It ‘s anyone’s guess what will happen to the value of the pound in the coming weeks and months. Naturally this is of concern to expats with British pensions, and those planning to holiday on the continent or buy a home in the southern European sun.
Other than exchange rates, the Association of British Travel Agents (ABTA) says tourists will see little change to their travel plans this summer.
A summer of discontent is now assured, but when things calm down it may be more or less business as usual in the tourist industry that is so vital to Portugal's prosperity. 


Friday, June 24, 2016

Brexit, but oldest alliance will remain

Portugal intends to do everything possible to ensure that the rights of the Portuguese citizens in the UK and of British nationals who live, visit or invest in Portugal are all guaranteed in the wake of Britain’s sensational decision to leave the European Union.
This reassurance came from Prime Minister António Costa following the shock result of Thursday’s referendum in the UK. While helping to steady individual fears, Prime Minister Costa also declared that “we have the oldest alliance in the world with the United Kingdom and it will carry on long after what will be the departure of the UK from the European Union.”
The Socialist prime minister spoke of the “inevitable turbulence” following the Brexit vote, but he sought to reassure financial markets by saying that Portugal’s fragile economic recovery will remain on track.
    Britain’s decision to leave had sent a strong signal that the EU needs to reflect on becoming more relevant and useful to the lives of ordinary people, said Costa.
What is needed is not more Europe or less Europe, but a “better Europe” that, for example, produced prosperity and a single currency facilitating trade rather than lifting up some economies and penalising others.
Initially at least, the referendum result is expected to impact negatively on Portugal’s tourist industry and property markets, which rely heavily on British holidaymakers and home buyers. Of special concern was the sudden devaluation of the pound.
Football manager José Mourinho’s income provided a particularly graphic indication of the fall in the pound’s value on Friday. It was pointed out that Mourinho could lose €700,000 in the 10 million pounds a year contract he signed last month with Manchester United.
The unprecedented decision of 52% of British voters to leave the European Union shattered political convention and confounded not only eve-of-referendum opinion pollsters, but even the betting markets. It has raised all sorts of uncertainties about what now happens in the UK and in the UK’s relations with the other 27 EU member states in the coming days, weeks and months.
Donald Tusk, president of the European Council, has said the other 27 members are keen to preserve their unity. Prime Minister David Cameron will have to explain Britain’s position to fellow heads of government attending next Tuesday’s European Council meeting. It is thought unlikely the UK can expect any concessions from the European Council, the body responsible for setting the EU's policy agenda.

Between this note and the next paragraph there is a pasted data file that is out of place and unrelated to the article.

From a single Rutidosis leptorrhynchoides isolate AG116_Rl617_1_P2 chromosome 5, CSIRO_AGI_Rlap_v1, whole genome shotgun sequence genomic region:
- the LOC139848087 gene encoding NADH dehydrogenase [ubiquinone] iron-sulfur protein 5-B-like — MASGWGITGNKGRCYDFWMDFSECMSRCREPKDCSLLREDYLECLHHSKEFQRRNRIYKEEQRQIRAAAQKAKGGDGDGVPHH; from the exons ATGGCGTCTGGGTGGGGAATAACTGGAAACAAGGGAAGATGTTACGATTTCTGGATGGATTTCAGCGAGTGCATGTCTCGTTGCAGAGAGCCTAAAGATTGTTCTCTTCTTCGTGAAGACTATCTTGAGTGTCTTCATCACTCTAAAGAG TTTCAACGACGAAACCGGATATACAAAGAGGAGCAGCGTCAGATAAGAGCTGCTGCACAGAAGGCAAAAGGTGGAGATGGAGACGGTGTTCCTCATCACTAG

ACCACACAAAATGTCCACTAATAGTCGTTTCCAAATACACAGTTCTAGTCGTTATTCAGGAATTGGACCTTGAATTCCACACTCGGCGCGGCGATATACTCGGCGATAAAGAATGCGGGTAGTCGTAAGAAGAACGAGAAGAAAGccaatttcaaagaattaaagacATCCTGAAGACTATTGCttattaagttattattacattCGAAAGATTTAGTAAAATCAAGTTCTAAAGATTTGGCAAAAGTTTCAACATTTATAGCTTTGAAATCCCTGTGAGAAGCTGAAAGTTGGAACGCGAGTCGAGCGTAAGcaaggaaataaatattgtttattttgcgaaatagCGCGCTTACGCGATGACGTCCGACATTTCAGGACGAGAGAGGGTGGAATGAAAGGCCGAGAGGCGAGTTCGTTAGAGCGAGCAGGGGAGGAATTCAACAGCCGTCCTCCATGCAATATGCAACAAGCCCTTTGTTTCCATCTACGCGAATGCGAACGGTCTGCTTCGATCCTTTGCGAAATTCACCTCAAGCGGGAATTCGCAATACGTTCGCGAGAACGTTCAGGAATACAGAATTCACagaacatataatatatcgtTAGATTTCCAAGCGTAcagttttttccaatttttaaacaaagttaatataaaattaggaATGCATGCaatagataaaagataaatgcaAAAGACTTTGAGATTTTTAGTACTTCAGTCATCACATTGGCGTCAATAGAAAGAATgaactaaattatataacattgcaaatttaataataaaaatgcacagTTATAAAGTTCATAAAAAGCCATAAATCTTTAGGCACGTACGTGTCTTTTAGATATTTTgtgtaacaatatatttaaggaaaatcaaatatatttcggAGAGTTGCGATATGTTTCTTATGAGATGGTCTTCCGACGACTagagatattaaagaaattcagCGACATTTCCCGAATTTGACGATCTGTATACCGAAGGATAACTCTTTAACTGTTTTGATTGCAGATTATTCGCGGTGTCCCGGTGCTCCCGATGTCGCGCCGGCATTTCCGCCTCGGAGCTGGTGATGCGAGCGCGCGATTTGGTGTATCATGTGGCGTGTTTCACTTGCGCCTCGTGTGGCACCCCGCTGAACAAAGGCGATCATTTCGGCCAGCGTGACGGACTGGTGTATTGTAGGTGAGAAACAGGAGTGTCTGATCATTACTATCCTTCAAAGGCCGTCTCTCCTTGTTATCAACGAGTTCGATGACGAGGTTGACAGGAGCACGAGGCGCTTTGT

Within hours of the outcome of the referendum, David Cameron announced his derision to resign as prime minister by October despite a letter from around 80 pro-Brexit Conservative MPs insisting it was his ‘duty’ to stay on whatever the result.
The Brexit result has left the United Kingdom divided and in disarray. Most of England and Wales voted for Brexit, but majorities in London, Scotland and Northern Ireland voted to remain. A constitutional crisis is looming. A second referendum on independence for Scotland now seems inevitable. Cross-border cooperation between Northern Ireland and the Republic of Ireland may be jeopardised.
The presumptive US Republican presidential candidate Donald Trump gave the thumbs up to the Brexit vote on a visit to his golf courses in Scotland on Friday. He echoed much of the rhetoric of the Brexit leaders.
Come November, the American people will have the chance to re-declare their independence. Americans will have a chance to vote for trade, immigration and foreign policies that put our citizens first,” he said.
They will have the chance to reject today's rule by the global elite, and to embrace real change that delivers a government of, by and for the people.”









Saturday, June 4, 2016

The Week – Too much and too little

You may have missed World Digestive Health Day organised on 29 May each year by the World Gastroenterology Organisation, but more than 43,000 food bank volunteers turned up at supermarkets across Portugal on that day to collect food for distribution among 426,000 of the nation’s hungry.
Since then, other statistics have emerged from various sources showing that obesity is increasing at an alarming rate while sardines are becoming bewilderingly scarce.
One in three children between the ages of six and nine in Europe are either overweight or obese, according to a new report by United European Gastroenterology (UEG).The prevalence of overweight children in Europe is higher than in any other continent. The UEG’s Professor Herbert Tilg said: “The economic burden of treating adult obesity is just too great for the European region and priorities need to change quickly.”
The same report warns that an estimated 41 million children under the age of five worldwide are now obese. If current trends continue, this figure is likely to almost double by 2025.
Surprisingly, an internal report last year reckoned that within the European Union the rate of obesity in Portugal was exceeded only by that of Malta.